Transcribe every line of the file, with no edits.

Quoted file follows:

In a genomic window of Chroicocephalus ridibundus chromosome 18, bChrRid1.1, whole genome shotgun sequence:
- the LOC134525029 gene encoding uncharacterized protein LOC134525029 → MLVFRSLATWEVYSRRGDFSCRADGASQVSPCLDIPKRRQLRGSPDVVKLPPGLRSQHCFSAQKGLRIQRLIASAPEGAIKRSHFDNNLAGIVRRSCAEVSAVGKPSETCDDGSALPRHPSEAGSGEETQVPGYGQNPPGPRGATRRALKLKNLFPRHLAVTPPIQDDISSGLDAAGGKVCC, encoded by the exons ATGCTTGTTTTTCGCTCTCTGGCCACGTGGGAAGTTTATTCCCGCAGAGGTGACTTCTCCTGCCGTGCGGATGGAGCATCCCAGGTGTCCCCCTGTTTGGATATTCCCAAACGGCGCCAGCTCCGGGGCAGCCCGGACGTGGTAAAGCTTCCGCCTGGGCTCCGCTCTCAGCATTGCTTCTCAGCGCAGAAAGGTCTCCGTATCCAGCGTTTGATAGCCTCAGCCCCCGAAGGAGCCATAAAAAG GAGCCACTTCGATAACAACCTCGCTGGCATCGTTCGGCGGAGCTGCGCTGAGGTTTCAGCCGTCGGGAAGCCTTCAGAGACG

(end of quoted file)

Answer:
In a genomic window of Chroicocephalus ridibundus chromosome 18, bChrRid1.1, whole genome shotgun sequence:
- the LOC134525029 gene encoding uncharacterized protein LOC134525029 → MLVFRSLATWEVYSRRGDFSCRADGASQVSPCLDIPKRRQLRGSPDVVKLPPGLRSQHCFSAQKGLRIQRLIASAPEGAIKRSHFDNNLAGIVRRSCAEVSAVGKPSETCDDGSALPRHPSEAGSGEETQVPGYGQNPPGPRGATRRALKLKNLFPRHLAVTPPIQDDISSGLDAAGGKVCC, encoded by the exons ATGCTTGTTTTTCGCTCTCTGGCCACGTGGGAAGTTTATTCCCGCAGAGGTGACTTCTCCTGCCGTGCGGATGGAGCATCCCAGGTGTCCCCCTGTTTGGATATTCCCAAACGGCGCCAGCTCCGGGGCAGCCCGGACGTGGTAAAGCTTCCGCCTGGGCTCCGCTCTCAGCATTGCTTCTCAGCGCAGAAAGGTCTCCGTATCCAGCGTTTGATAGCCTCAGCCCCCGAAGGAGCCATAAAAAG GAGCCACTTCGATAACAACCTCGCTGGCATCGTTCGGCGGAGCTGCGCTGAGGTTTCAGCCGTCGGGAAGCCTTCAGAGACG